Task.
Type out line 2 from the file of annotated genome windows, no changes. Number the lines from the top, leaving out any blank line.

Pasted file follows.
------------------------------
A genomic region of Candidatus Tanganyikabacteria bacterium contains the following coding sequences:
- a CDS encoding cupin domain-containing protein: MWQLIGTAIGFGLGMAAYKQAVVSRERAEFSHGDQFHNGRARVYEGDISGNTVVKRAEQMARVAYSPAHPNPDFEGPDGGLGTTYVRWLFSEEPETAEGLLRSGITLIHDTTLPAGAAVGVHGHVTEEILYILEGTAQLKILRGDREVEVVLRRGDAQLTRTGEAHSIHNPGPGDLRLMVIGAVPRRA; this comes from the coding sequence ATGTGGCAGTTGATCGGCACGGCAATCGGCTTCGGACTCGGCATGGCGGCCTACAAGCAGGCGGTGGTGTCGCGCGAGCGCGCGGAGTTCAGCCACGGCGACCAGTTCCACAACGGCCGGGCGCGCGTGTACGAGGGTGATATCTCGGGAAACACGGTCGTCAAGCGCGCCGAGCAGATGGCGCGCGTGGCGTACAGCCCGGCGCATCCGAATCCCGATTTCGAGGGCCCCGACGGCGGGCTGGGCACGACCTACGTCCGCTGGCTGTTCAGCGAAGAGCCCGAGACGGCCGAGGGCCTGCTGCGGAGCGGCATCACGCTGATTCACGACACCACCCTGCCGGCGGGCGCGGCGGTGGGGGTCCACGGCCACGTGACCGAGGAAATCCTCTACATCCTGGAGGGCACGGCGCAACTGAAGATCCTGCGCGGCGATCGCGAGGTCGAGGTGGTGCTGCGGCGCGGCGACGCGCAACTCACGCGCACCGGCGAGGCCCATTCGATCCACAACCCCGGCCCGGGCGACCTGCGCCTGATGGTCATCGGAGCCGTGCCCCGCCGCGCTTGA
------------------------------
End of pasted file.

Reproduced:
- a CDS encoding cupin domain-containing protein: MWQLIGTAIGFGLGMAAYKQAVVSRERAEFSHGDQFHNGRARVYEGDISGNTVVKRAEQMARVAYSPAHPNPDFEGPDGGLGTTYVRWLFSEEPETAEGLLRSGITLIHDTTLPAGAAVGVHGHVTEEILYILEGTAQLKILRGDREVEVVLRRGDAQLTRTGEAHSIHNPGPGDLRLMVIGAVPRRA; this comes from the coding sequence ATGTGGCAGTTGATCGGCACGGCAATCGGCTTCGGACTCGGCATGGCGGCCTACAAGCAGGCGGTGGTGTCGCGCGAGCGCGCGGAGTTCAGCCACGGCGACCAGTTCCACAACGGCCGGGCGCGCGTGTACGAGGGTGATATCTCGGGAAACACGGTCGTCAAGCGCGCCGAGCAGATGGCGCGCGTGGCGTACAGCCCGGCGCATCCGAATCCCGATTTCGAGGGCCCCGACGGCGGGCTGGGCACGACCTACGTCCGCTGGCTGTTCAGCGAAGAGCCCGAGACGGCCGAGGGCCTGCTGCGGAGCGGCATCACGCTGATTCACGACACCACCCTGCCGGCGGGCGCGGCGGTGGGGGTCCACGGCCACGTGACCGAGGAAATCCTCTACATCCTGGAGGGCACGGCGCAACTGAAGATCCTGCGCGGCGATCGCGAGGTCGAGGTGGTGCTGCGGCGCGGCGACGCGCAACTCACGCGCACCGGCGAGGCCCATTCGATCCACAACCCCGGCCCGGGCGACCTGCGCCTGATGGTCATCGGAGCCGTGCCCCGCCGCGCTTGA